out June 23rd
It’s impossible to talk about Sunset Rubdown without talking about Spencer Krug, the insanely prolific indie rock frontman associated with Wolf Parade, Frog Eyes, Swan Lake, and Sunset Rubdown, to name a few. He founded the band. He’s a dynamic presence on every track. He plays a million instruments. He has one of the most distinctive voices in today’s music. He’s pretty much a baller.
Yet to talk about Sunset Rubdown and only talk about Krug would be an injustice – a fact that has never been more evident than on Sunset Rubdown’s fourth full-length release, Dragonslayer. Sure, Krug’s influence (and voice) can be heard everywhere on the album. But compare this album to Krug’s first solo release under the Sunset Rubdown moniker, 2005’s Snake’s Got a Leg, and you will find yourself doing math with apples and oranges. The band has developed, blossomed, gained some flesh, and distinguished itself enough from Krug’s solo work that the fact that I’ve gone this far into my review of Dragonslayer only talking about him makes me a bit embarrassed. So onto the rest.
The most easily identified influence on the record, other than Krug’s, belongs to Camilla Wynne Ingr, a self proclaimed “Jane-of-all-trades”. Which isn’t to say that the other members aren’t important. It’s just difficult to distinguish who is playing what on the album – three of them play guitar, all five of them play percussion, two play bass and two play keyboard. Doing a little quick math over the permutations tells me that there are about a billion different combinations of those people/instruments. So I won’t try to guess who’s playing what on record. BUT, there’s only one female vocalist – Camilla Wynne Ingr.
The first few Sunset Rubdown releases are adventurous jaunts. They are raw, often simultaneously brilliant and inaccessible. They can also be tiresome to listen to – Krug’s voice is unique to the point of annoyance. But here, on Dragonslayer, he has a sweet foil in Wynne Ingr. She provides the undertones to temper his warble, creating a dynamite combination. Without Krug, the songs would lack the punch that makes them so great. Without Wynne Ingr, the songs would lack the depth that makes them replayable ad infinitum.
Oh and the songs. When I first listened to the album, I didn’t have great expectations. I was expecting an art-indie release = interesting, textured, and good for listening alone in your room and pretty much nowhere else. Wow was I wrong. These songs are good, great even. All but two of the eight tracks clock in over the 5-minute mark, but they are never boring or repetitive. They move, grow, build, gain speed, and other words that mean the same things.
“Silver Moons” slowly opens the album, with Krug’s voice breaking out about 30 seconds in. It’s a lovely track, but merely an introduction. On the next two songs, “Idiot Heart” and “Apollo and the Buffalo and Anna Anna Anna Oh!”, Sunset Rubdown really hits their groove. “Idiot Heart” has a melody that is instantly memorable, seemingly already familiar on first listen. It’s like meeting an old friend who you don’t really remember – but they’re so cool that of course you were friends! And oh, that string-backed crescendo toward the end is brilliant! Following quickly on the heels of “Idiot Heart”, “Apollo and the Buffalo and Anna Anna Anna Oh!” is maybe the band’s best song ever. It’s full and lush, showing that Sunset Rubdown can slow down their steez and still have the same impact.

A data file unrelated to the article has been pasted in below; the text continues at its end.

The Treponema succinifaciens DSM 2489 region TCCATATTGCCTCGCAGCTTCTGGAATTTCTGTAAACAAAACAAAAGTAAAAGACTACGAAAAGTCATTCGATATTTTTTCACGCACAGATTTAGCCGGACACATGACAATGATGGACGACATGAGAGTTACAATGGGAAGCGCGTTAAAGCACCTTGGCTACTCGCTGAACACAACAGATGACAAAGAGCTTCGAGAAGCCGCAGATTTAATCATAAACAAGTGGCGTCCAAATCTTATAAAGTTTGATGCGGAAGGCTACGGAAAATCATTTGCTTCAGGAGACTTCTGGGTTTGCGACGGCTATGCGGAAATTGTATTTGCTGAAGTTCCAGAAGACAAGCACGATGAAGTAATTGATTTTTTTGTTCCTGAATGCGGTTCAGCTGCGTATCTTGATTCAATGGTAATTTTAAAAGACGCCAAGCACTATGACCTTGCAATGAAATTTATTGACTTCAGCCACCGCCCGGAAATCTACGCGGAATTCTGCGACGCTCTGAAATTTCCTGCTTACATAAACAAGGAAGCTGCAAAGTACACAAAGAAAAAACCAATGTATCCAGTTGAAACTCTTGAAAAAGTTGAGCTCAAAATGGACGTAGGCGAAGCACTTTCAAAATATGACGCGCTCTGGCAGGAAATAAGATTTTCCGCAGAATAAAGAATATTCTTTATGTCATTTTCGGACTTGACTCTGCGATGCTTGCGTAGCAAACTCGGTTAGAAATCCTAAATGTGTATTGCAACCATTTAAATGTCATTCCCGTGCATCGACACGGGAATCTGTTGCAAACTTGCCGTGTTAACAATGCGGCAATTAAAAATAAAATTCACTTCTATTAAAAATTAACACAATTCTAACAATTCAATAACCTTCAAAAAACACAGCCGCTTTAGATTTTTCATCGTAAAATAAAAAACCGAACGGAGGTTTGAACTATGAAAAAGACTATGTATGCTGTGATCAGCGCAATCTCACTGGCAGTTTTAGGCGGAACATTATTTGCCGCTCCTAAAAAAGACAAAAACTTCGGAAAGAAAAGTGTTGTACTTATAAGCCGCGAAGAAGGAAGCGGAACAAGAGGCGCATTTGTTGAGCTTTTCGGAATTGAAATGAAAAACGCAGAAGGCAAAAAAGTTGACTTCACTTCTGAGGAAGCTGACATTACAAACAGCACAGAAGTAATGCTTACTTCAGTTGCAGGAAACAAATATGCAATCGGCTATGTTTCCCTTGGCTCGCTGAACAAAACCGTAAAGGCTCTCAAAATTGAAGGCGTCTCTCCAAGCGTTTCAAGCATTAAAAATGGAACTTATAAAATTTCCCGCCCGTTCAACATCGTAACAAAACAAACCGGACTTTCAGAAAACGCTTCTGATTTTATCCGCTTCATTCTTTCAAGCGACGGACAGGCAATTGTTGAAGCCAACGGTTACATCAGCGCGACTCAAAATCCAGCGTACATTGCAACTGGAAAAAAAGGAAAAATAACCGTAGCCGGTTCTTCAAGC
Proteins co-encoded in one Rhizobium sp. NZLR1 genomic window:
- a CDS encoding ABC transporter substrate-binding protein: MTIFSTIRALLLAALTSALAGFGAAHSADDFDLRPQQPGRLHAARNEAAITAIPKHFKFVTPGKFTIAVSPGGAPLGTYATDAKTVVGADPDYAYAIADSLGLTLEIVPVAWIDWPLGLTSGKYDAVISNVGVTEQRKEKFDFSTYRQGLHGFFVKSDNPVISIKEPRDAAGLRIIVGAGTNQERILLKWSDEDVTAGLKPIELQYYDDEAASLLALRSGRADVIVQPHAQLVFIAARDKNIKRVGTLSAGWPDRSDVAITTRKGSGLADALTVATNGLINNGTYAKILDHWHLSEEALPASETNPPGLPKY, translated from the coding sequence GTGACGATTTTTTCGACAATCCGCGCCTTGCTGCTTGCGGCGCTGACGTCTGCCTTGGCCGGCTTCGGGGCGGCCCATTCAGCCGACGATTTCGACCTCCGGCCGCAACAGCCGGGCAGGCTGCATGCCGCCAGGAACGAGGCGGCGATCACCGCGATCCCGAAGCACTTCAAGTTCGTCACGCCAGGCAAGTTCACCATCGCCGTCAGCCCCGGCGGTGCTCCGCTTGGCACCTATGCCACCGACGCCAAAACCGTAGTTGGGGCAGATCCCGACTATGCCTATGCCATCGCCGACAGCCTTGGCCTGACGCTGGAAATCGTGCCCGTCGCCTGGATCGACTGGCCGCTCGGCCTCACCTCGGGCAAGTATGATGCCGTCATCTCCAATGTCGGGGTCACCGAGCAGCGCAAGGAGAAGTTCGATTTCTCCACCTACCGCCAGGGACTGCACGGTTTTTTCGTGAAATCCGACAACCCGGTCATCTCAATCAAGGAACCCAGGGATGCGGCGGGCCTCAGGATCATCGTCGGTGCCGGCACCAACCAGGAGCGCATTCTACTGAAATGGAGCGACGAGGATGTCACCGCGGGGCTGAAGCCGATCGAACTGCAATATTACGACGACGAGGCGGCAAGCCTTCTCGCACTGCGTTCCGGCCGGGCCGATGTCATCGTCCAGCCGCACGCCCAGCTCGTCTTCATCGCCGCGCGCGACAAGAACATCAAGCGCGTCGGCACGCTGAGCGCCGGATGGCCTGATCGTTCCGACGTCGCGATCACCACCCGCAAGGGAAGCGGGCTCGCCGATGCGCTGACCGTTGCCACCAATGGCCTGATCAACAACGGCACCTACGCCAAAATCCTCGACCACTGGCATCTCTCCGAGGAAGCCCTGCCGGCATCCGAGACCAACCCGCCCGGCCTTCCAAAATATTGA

Later in the album, “Nightingale/December Song” takes electronica and covers it with lyrics about learning guitar in Nashville. “You Go on Ahead (Trumpet Trumpet II)” evokes a video-game and has no trumpet. And “Dragon’s Lair” is a 10+ minute album closer that drives home the band’s quirky pizzazz while at times resembling a choral sing-along. Respect the unexpected.
The first time I listened to this album, I thought it deserved a rating in the high 60’s. I thought it was uneventful – interesting, but not particularly great. The second time I listened to it, it revealed a little more and was fairly impressive. I thought it deserved mid-70’s – a very good album from a rapidly improving band. On third, fourth, and fifth listens, I’m pretty sure I was crazy to think those numbers. I find myself loving every track, hard pressed to identify dull moments or lulls in the album. I’ve managed to convince myself that it’s one of the year’s best. It’s in my top 10, pushing top 5, albums released this year. Give it a few spins. Take Dragonslayer for a drive, play it at a party. I think you’ll be surprised.
To enter to win a copy of Sunset Rubdown’s Dragonslayer, leave a comment with your thoughts on the Sunset Rubdown, the tracks you’ve just sampled, or (if you’ve listened to it) the album. Make sure you leave your name/email address in the provided fields! Entries will be accepted until June 23rd